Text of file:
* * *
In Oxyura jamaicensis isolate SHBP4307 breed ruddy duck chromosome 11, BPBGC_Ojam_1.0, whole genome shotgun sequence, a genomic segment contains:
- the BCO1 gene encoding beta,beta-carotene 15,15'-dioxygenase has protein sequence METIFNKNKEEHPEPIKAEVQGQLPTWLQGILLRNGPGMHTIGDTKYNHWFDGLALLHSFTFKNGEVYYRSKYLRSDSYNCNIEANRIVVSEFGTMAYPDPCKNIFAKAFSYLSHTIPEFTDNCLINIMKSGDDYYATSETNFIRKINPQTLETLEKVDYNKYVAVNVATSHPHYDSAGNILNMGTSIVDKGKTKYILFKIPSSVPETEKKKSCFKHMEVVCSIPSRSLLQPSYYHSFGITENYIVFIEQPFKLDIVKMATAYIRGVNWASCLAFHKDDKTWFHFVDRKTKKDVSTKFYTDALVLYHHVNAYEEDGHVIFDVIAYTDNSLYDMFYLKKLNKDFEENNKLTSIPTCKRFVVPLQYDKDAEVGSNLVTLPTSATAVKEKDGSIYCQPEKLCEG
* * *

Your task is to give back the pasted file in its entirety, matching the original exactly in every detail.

In Oxyura jamaicensis isolate SHBP4307 breed ruddy duck chromosome 11, BPBGC_Ojam_1.0, whole genome shotgun sequence, a genomic segment contains:
- the BCO1 gene encoding beta,beta-carotene 15,15'-dioxygenase has protein sequence METIFNKNKEEHPEPIKAEVQGQLPTWLQGILLRNGPGMHTIGDTKYNHWFDGLALLHSFTFKNGEVYYRSKYLRSDSYNCNIEANRIVVSEFGTMAYPDPCKNIFAKAFSYLSHTIPEFTDNCLINIMKSGDDYYATSETNFIRKINPQTLETLEKVDYNKYVAVNVATSHPHYDSAGNILNMGTSIVDKGKTKYILFKIPSSVPETEKKKSCFKHMEVVCSIPSRSLLQPSYYHSFGITENYIVFIEQPFKLDIVKMATAYIRGVNWASCLAFHKDDKTWFHFVDRKTKKDVSTKFYTDALVLYHHVNAYEEDGHVIFDVIAYTDNSLYDMFYLKKLNKDFEENNKLTSIPTCKRFVVPLQYDKDAEVGSNLVTLPTSATAVKEKDGSIYCQPEKLCEG